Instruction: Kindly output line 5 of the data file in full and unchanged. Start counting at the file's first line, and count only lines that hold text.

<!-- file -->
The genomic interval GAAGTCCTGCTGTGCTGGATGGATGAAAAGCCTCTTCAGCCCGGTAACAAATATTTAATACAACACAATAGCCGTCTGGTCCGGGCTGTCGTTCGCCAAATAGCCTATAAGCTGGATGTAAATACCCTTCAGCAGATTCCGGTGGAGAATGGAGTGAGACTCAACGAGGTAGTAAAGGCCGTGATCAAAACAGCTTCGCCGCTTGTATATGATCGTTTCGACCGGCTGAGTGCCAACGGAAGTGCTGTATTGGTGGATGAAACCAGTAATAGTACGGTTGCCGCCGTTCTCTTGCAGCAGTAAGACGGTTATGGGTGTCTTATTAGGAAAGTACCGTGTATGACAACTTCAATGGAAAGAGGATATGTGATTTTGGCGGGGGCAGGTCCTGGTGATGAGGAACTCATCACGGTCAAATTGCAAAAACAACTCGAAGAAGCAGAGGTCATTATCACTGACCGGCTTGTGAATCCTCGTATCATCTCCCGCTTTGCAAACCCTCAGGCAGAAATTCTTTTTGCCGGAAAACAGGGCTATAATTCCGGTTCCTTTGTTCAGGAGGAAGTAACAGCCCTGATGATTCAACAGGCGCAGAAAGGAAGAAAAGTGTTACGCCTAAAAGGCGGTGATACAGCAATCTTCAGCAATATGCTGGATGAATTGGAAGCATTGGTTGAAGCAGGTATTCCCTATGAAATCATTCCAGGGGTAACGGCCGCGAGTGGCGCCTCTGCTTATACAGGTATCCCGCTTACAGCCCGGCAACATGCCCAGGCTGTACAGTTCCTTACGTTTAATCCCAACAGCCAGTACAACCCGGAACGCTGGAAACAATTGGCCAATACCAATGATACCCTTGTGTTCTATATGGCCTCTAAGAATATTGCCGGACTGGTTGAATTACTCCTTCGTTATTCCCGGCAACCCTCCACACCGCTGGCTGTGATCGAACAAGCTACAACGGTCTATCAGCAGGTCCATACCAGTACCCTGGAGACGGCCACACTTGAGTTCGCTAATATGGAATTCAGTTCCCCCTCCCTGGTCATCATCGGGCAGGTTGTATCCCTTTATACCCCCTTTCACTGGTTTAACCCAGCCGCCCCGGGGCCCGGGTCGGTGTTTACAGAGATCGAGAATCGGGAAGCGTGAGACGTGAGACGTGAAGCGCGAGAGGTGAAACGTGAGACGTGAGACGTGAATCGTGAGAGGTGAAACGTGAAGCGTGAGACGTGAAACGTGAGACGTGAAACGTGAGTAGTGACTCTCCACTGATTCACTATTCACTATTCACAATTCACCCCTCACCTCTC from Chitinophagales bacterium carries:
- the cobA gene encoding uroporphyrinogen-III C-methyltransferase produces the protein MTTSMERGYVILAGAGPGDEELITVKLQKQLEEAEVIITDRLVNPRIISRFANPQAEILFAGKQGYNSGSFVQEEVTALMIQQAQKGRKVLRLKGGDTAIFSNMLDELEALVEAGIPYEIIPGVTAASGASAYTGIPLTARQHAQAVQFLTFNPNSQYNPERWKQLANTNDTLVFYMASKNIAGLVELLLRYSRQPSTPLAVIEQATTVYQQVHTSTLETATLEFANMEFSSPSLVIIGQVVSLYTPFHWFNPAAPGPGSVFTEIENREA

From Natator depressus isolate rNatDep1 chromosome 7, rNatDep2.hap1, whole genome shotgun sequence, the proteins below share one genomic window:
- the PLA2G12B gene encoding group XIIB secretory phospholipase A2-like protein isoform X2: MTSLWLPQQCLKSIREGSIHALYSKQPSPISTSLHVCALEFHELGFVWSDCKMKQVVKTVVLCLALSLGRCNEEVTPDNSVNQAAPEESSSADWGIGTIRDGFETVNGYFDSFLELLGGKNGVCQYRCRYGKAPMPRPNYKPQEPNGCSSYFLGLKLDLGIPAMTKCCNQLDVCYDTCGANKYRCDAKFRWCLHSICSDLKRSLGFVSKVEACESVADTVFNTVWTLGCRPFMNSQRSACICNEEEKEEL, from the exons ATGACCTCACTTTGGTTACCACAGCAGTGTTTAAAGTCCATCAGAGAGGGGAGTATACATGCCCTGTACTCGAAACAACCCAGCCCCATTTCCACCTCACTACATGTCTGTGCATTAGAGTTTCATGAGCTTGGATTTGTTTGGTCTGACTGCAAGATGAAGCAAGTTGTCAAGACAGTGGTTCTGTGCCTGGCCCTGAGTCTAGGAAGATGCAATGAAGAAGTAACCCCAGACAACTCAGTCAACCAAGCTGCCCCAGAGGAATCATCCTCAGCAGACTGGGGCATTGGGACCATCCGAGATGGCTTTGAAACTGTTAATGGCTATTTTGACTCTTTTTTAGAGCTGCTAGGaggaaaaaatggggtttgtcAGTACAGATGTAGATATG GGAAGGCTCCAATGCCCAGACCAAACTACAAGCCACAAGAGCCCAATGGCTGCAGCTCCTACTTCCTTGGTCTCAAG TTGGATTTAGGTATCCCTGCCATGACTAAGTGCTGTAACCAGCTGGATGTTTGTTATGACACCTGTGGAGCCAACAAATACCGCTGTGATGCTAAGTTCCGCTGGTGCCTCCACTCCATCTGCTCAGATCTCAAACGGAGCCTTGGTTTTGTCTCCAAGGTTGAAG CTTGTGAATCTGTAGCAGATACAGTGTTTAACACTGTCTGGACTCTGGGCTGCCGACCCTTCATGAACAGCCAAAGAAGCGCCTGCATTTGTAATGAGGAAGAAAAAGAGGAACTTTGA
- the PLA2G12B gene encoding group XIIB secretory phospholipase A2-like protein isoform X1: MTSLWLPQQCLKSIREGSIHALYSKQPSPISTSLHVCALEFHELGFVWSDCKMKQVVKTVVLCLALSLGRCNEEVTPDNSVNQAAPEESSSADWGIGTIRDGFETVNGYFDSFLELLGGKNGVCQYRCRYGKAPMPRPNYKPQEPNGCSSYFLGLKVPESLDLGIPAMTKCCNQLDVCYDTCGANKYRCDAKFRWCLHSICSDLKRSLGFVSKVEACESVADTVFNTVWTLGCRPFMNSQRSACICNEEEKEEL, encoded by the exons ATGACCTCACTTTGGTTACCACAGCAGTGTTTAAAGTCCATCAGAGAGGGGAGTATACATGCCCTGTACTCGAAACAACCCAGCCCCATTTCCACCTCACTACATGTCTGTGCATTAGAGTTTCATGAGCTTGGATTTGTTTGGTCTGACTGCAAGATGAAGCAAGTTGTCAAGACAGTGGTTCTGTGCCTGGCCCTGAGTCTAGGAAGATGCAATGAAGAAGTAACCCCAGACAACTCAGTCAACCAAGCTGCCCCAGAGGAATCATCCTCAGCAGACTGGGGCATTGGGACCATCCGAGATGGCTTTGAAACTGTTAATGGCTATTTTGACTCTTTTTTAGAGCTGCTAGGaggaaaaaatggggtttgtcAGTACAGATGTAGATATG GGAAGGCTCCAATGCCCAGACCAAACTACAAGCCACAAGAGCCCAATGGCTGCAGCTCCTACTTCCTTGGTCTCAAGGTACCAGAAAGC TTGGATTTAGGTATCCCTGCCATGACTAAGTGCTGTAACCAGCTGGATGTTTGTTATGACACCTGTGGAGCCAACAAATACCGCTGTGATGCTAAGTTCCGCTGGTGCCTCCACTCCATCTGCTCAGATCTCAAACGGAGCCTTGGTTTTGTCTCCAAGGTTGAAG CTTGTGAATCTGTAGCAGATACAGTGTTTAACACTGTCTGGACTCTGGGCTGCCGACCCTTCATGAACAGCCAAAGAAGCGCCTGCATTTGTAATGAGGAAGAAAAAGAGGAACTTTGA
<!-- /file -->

- the PLA2G12B gene encoding group XIIB secretory phospholipase A2-like protein isoform X1: MTSLWLPQQCLKSIREGSIHALYSKQPSPISTSLHVCALEFHELGFVWSDCKMKQVVKTVVLCLALSLGRCNEEVTPDNSVNQAAPEESSSADWGIGTIRDGFETVNGYFDSFLELLGGKNGVCQYRCRYGKAPMPRPNYKPQEPNGCSSYFLGLKVPESLDLGIPAMTKCCNQLDVCYDTCGANKYRCDAKFRWCLHSICSDLKRSLGFVSKVEACESVADTVFNTVWTLGCRPFMNSQRSACICNEEEKEEL, encoded by the exons ATGACCTCACTTTGGTTACCACAGCAGTGTTTAAAGTCCATCAGAGAGGGGAGTATACATGCCCTGTACTCGAAACAACCCAGCCCCATTTCCACCTCACTACATGTCTGTGCATTAGAGTTTCATGAGCTTGGATTTGTTTGGTCTGACTGCAAGATGAAGCAAGTTGTCAAGACAGTGGTTCTGTGCCTGGCCCTGAGTCTAGGAAGATGCAATGAAGAAGTAACCCCAGACAACTCAGTCAACCAAGCTGCCCCAGAGGAATCATCCTCAGCAGACTGGGGCATTGGGACCATCCGAGATGGCTTTGAAACTGTTAATGGCTATTTTGACTCTTTTTTAGAGCTGCTAGGaggaaaaaatggggtttgtcAGTACAGATGTAGATATG GGAAGGCTCCAATGCCCAGACCAAACTACAAGCCACAAGAGCCCAATGGCTGCAGCTCCTACTTCCTTGGTCTCAAGGTACCAGAAAGC TTGGATTTAGGTATCCCTGCCATGACTAAGTGCTGTAACCAGCTGGATGTTTGTTATGACACCTGTGGAGCCAACAAATACCGCTGTGATGCTAAGTTCCGCTGGTGCCTCCACTCCATCTGCTCAGATCTCAAACGGAGCCTTGGTTTTGTCTCCAAGGTTGAAG CTTGTGAATCTGTAGCAGATACAGTGTTTAACACTGTCTGGACTCTGGGCTGCCGACCCTTCATGAACAGCCAAAGAAGCGCCTGCATTTGTAATGAGGAAGAAAAAGAGGAACTTTGA